Our approach to “orthodontics” originated decades ago in Europe. More and more general orthodontists in the United States have embraced this philosophy and are very successful in the early treatment of children, following functional orthopedic principles.
Removable or fixed appliances are used to address malocclusions (imperfect positioning of the teeth when the jaws are closed) which have a skeletal basis. Newer materials and designs, along with the latest research in jaw orthopedics, have opened up even more promising pathways to treat young children.
Growth And Development
Our genes are coded for a particular growth pattern of the jaws. Growth centers in the jawbones direct jaw growth in three fundamental dimensions:
- A slightly downward angled direction, which contributes to the VERTICAL DIMENSION;
- A forward direction, (or SAGITTAL development), which contributes to a beautiful profile;
- A horizontal (sideways) direction, which contributes to the LATERAL development, the dental arch diameter being a prime example. This promotes a “full and harmonious” face with a wide smile, straight teeth and pronounced cheekbones.
The lower jaw (MANDIBLE) grows in a direction which is forward and downward. From the moment the infant is born, suckling, early nasal breathing and chewing actions provide the functional impetus for the lower jaw to grow from practically nothing at birth, into a large, double-hinged massive bone by adolescence, and most of this growth happens before the age of 10.
Throughout the first 10 years of development, environmental, lifestyle and dietary factors may cause a retardation of one or more of these growth patterns, causing jaws that remain small and/or lagging behind in proportion to each other, and tooth crowding, (see picture 3). Some crowding is hereditary, but most of it is due to environmental and functional factors.
Dr. Weston Price proved this almost a century ago when he observed that most indigenous tribes and populations that relied on their traditional diets and lifestyles and were not exposed to “modern” or processed foods had very little tooth decay, no tooth crowding, and boasted large jaws (see picture 4), wide airways, and stronger immune systems.
The latest discussions explaining this phenomenon revolve around the theory of EPIGENETICS, which claims that due to various outside factors, the genes coding for larger jaws are just not expressed. Functional orthodontics in a way re-activates the expression of these genes, causing the body to physically express what it already coded for in the first place. These changes also apply to adults and is the basis of arch development and jaw-joint (TMJ) remodeling in adult orthodontics and orthopedics.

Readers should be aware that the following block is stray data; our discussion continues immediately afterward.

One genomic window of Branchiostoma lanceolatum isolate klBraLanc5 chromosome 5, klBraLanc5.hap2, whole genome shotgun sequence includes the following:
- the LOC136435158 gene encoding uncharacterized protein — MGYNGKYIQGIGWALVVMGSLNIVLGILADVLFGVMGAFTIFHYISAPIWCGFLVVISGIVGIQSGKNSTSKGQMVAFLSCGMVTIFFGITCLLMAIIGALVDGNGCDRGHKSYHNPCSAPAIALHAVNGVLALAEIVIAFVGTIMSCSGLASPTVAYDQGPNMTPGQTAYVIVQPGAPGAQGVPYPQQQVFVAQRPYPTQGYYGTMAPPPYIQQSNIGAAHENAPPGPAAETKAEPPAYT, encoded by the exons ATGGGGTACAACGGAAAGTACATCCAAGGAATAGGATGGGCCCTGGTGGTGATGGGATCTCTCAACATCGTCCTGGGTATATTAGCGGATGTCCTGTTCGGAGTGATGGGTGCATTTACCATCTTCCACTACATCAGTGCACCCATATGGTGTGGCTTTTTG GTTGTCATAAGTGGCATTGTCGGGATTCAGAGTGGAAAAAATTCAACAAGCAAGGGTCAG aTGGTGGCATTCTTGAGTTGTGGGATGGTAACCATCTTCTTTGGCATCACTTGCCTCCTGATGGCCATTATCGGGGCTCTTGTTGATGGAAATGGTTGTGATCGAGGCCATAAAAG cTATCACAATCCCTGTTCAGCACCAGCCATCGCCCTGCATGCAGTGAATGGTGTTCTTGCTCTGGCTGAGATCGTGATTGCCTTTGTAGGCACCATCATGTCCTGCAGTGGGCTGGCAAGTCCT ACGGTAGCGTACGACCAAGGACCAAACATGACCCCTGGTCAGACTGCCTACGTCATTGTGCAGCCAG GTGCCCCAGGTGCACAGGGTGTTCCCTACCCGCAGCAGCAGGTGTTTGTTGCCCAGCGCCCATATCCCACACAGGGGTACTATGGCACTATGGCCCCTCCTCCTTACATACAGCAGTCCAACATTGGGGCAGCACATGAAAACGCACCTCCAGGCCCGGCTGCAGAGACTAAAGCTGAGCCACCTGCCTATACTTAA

Form Follows Function:
The teeth fit along an “arch”, ultimately determined by the size of the palate, which in turn develops in response to the repeated action and position of the tongue during the first 10 years of life. This is called “functional” development, because the final position of the teeth will be dependent on the equilibrium achieved between the tongue forces from one side, and the resistance by the cheek muscles from the other. As far as the proper and “functional” forward development of the jaws is concerned, a fundamental pre-requisite for this to happen are nose breathing with lips closed, and proper tongue posture during swallowing. These factors, as well as a healthy diet and proper chewing will allow for a large jaw structure, a wide smile, and a large airway, just as Dr. Weston Price observed in indigenous populations.
It is therefore logical that any successful orthodontic intervention should involve this critical growth phase BEFORE the age of 10.
Light, consistent forces applied through fixed or removable orthopedic appliances will influence the growth of the developing facial and jaw bones in a young child, just when they have the potential for rapid change and growth. 80% of the facial skeletal growth occurs before the age of 10. Boys keep growing until the age of 18, whereas girls grow until age 15. However, growth continues in various forms until the age of 30, and bone remodeling never ceases, being responsible for lifelong alterations of the facial and jawbones due to functional influences. The joints holding the skull-bone segments are not as rigid as people think, and the jaws and the bone complex holding the teeth in place never cease to be in dynamic equilibrium. Thus, a shift in functional forces may drastically affect this sensitive equilibrium, a fact that is easily overlooked, nevertheless part of our daily lives since the day we were born.
Example: An infant fed by bottle and/or hooked on the pacifier will be more likely to develop a small upper jaw, an underdeveloped lower jaw, malocclusion, crowded teeth, recurrent ear infections, and upper airway obstruction. In nursing infants, however, the orthopedically correct forces generated by the mother’s teat at the roof of the mouth encourage a healthy growth pattern in both upper and lower jaws. Evidently, functional orthopedic influences are in effect starting from birth!
As we see, function predetermines form, and the teeth just follow. If one is trained to look at just teeth, they unfortunately are merely seeing the tip of the iceberg.
More on orthodontics principles – Jaw Anomalies Illustrated…